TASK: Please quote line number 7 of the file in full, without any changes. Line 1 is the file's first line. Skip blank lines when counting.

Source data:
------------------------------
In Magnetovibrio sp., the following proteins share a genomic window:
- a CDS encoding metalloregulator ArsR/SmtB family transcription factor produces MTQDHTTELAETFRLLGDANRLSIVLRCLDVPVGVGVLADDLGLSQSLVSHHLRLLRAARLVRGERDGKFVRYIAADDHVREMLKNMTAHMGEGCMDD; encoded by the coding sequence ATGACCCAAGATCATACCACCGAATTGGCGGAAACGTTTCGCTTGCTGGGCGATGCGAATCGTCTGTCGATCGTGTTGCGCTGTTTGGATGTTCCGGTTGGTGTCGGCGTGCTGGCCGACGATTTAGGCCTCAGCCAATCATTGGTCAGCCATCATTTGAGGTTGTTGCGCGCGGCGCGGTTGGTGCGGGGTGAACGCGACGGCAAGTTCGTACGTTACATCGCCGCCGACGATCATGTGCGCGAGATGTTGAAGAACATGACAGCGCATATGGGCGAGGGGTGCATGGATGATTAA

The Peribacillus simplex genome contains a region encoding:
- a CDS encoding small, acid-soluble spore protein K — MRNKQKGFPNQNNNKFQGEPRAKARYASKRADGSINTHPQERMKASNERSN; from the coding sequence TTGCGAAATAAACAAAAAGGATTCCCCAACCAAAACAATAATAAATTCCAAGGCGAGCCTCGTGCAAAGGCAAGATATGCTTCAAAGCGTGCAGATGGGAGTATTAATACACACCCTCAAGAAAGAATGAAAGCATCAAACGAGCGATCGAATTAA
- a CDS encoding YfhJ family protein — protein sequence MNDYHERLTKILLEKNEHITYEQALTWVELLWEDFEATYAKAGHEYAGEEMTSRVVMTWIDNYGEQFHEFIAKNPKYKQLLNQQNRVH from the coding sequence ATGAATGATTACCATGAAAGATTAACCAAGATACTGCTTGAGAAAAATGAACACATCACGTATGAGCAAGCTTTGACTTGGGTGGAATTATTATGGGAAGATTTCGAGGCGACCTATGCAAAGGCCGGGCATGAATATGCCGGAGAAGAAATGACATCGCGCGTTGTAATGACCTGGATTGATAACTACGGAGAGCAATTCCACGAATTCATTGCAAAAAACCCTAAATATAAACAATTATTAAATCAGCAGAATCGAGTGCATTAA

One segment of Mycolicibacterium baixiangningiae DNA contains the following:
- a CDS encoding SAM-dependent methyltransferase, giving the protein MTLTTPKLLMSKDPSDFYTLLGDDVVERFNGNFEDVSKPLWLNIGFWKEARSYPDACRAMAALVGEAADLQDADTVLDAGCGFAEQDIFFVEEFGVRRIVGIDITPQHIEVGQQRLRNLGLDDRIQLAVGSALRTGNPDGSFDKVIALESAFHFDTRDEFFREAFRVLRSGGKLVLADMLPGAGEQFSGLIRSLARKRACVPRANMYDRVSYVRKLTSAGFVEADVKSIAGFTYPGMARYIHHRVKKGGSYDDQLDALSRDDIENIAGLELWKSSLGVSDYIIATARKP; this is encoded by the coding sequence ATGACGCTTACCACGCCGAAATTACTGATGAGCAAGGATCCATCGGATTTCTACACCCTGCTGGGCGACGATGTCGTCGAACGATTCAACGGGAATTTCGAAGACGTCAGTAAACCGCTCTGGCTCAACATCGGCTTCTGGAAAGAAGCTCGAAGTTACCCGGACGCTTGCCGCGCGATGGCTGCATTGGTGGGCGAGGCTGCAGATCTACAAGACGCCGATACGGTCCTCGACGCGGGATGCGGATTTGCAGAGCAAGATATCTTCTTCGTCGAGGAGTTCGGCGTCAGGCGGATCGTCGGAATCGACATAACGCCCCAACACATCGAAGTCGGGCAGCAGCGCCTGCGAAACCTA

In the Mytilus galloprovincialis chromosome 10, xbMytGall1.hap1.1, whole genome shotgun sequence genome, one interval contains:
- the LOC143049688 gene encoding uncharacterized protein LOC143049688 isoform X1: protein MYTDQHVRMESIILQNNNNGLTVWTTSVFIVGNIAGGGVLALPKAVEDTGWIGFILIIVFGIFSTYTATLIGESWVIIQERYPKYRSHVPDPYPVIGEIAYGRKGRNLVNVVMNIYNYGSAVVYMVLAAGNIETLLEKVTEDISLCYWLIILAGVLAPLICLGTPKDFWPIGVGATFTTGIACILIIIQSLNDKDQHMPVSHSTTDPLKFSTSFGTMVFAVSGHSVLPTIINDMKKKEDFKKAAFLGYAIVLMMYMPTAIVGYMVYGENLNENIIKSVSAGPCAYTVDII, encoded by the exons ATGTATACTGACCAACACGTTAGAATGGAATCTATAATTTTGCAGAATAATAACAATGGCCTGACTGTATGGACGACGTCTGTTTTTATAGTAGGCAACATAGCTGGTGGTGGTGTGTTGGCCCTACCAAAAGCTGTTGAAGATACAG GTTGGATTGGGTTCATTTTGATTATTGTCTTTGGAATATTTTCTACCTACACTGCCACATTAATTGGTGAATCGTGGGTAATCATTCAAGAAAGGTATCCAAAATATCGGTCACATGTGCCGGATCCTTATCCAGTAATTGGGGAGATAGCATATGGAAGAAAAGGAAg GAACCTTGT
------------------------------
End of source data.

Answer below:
- a CDS encoding SAM-dependent methyltransferase, giving the protein MTLTTPKLLMSKDPSDFYTLLGDDVVERFNGNFEDVSKPLWLNIGFWKEARSYPDACRAMAALVGEAADLQDADTVLDAGCGFAEQDIFFVEEFGVRRIVGIDITPQHIEVGQQRLRNLGLDDRIQLAVGSALRTGNPDGSFDKVIALESAFHFDTRDEFFREAFRVLRSGGKLVLADMLPGAGEQFSGLIRSLARKRACVPRANMYDRVSYVRKLTSAGFVEADVKSIAGFTYPGMARYIHHRVKKGGSYDDQLDALSRDDIENIAGLELWKSSLGVSDYIIATARKP; this is encoded by the coding sequence ATGACGCTTACCACGCCGAAATTACTGATGAGCAAGGATCCATCGGATTTCTACACCCTGCTGGGCGACGATGTCGTCGAACGATTCAACGGGAATTTCGAAGACGTCAGTAAACCGCTCTGGCTCAACATCGGCTTCTGGAAAGAAGCTCGAAGTTACCCGGACGCTTGCCGCGCGATGGCTGCATTGGTGGGCGAGGCTGCAGATCTACAAGACGCCGATACGGTCCTCGACGCGGGATGCGGATTTGCAGAGCAAGATATCTTCTTCGTCGAGGAGTTCGGCGTCAGGCGGATCGTCGGAATCGACATAACGCCCCAACACATCGAAGTCGGGCAGCAGCGCCTGCGAAACCTA